Natural proofs paper shows 'if there is a natural property not possessed by any function in P/poly then there is no $2^{n^\epsilon}$-hard PRG'.

Is it easy to see the converse 'if there is no $2^{n^\epsilon}$-hard PRG then there is a natural property not possessed by any function in P/poly'.

The reason I seek is following. Even if SAT and $\#$SAT have $2^{O(2^{\sqrt{\log n}})}$ randomized algorithms then P is not NP is still possible. However in this case there is no $2^{n^\epsilon}$-hard PRG at any $\epsilon>0$. Then in this situation would it be possible to prove NP is not in P/poly by a natural proof?

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    $\begingroup$ So what you are asking is at least as strong as "if there is no exponentially hard PRG then NP is not in P/poly". This statement seems to imply an unconditional proof that NP is not in P/poly. $\endgroup$ Mar 18 '17 at 14:16
  • $\begingroup$ @SashoNikolov so does SAT and #SAT in randomized $2^{O(2^\sqrt{\log n})}$ imply no $2^{n^\epsilon}$ hard PRG at any $\epsilon>0$ which in turn imply NP is not in P/Poly? It could still be the case SAT and #SAT have deterministic linear time algorithm in which case NP is in P/poly. $\endgroup$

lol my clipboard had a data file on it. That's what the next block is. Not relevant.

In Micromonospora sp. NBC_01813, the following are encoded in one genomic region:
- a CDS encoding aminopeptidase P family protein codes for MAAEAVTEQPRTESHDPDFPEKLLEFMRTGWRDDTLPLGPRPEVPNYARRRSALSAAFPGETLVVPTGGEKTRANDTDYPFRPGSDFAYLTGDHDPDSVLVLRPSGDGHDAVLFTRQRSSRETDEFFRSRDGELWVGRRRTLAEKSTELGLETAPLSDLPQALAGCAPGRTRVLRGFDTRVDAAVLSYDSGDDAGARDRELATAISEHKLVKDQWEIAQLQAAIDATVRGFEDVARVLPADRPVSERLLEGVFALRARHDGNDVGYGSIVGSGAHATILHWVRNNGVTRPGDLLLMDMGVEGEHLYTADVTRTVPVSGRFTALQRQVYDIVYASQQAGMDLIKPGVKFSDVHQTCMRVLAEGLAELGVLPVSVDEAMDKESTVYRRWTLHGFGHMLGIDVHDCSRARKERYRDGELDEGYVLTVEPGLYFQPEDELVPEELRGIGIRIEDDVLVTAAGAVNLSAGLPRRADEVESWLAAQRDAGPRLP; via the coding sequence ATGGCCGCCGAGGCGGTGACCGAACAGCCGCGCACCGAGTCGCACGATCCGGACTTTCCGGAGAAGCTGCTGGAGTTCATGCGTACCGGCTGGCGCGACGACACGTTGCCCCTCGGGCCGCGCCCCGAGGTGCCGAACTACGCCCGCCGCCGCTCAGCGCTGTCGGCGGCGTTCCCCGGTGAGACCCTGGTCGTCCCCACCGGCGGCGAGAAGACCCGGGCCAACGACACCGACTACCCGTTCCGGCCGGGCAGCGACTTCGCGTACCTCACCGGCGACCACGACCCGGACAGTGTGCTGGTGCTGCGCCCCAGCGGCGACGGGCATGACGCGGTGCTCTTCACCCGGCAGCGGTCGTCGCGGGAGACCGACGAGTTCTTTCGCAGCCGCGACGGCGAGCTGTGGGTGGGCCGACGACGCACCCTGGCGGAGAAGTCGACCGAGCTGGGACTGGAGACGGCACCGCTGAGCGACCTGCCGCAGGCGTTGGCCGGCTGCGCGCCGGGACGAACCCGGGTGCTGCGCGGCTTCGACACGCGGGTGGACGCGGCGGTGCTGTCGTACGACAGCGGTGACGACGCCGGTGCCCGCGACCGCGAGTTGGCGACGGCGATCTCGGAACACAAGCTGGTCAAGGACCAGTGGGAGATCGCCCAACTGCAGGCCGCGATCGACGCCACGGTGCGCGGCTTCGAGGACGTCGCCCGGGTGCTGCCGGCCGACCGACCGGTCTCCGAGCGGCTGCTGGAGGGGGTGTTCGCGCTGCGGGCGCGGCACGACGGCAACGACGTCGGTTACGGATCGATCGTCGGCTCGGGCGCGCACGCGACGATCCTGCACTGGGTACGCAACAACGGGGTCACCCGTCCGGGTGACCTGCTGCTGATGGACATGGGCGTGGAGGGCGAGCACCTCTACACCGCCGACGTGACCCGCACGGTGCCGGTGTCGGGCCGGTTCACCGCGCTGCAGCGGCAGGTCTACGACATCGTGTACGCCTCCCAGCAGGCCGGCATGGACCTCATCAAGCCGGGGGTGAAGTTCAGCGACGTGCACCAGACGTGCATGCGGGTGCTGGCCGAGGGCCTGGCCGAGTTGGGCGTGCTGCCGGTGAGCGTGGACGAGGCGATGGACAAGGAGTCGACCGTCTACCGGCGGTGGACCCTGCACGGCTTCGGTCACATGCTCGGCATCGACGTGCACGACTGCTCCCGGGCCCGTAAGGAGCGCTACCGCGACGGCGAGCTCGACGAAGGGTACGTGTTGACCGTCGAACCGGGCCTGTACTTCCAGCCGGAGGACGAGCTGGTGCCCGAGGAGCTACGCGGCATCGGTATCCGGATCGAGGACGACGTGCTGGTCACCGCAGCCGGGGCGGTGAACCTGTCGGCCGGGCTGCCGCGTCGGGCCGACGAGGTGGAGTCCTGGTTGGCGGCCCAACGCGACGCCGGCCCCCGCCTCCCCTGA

– Turbo
    Mar 18 '17 at 17:56
  • $\begingroup$ @SashoNikolov I always thought SAT or #SAT in randomized $2^{O(2^\sqrt{\log n})}$ implies no $2^{n^\epsilon}$ PRG at any $\epsilon>0$. $\endgroup$
    – Turbo
    Mar 18 '17 at 18:32
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    $\begingroup$ You did not answer my question. When you say "natural proof", natural proof of what statement?! $\endgroup$ Mar 19 '17 at 4:00
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    $\begingroup$ I think what he means is the usual sense of a natural property: roughly speaking it's a deterministic polytime algorithm that given a truth table distinguishes most "hard" functions from all functions in P/poly. The alg does not have to output "hard" on any NP function $\endgroup$ Mar 19 '17 at 18:15

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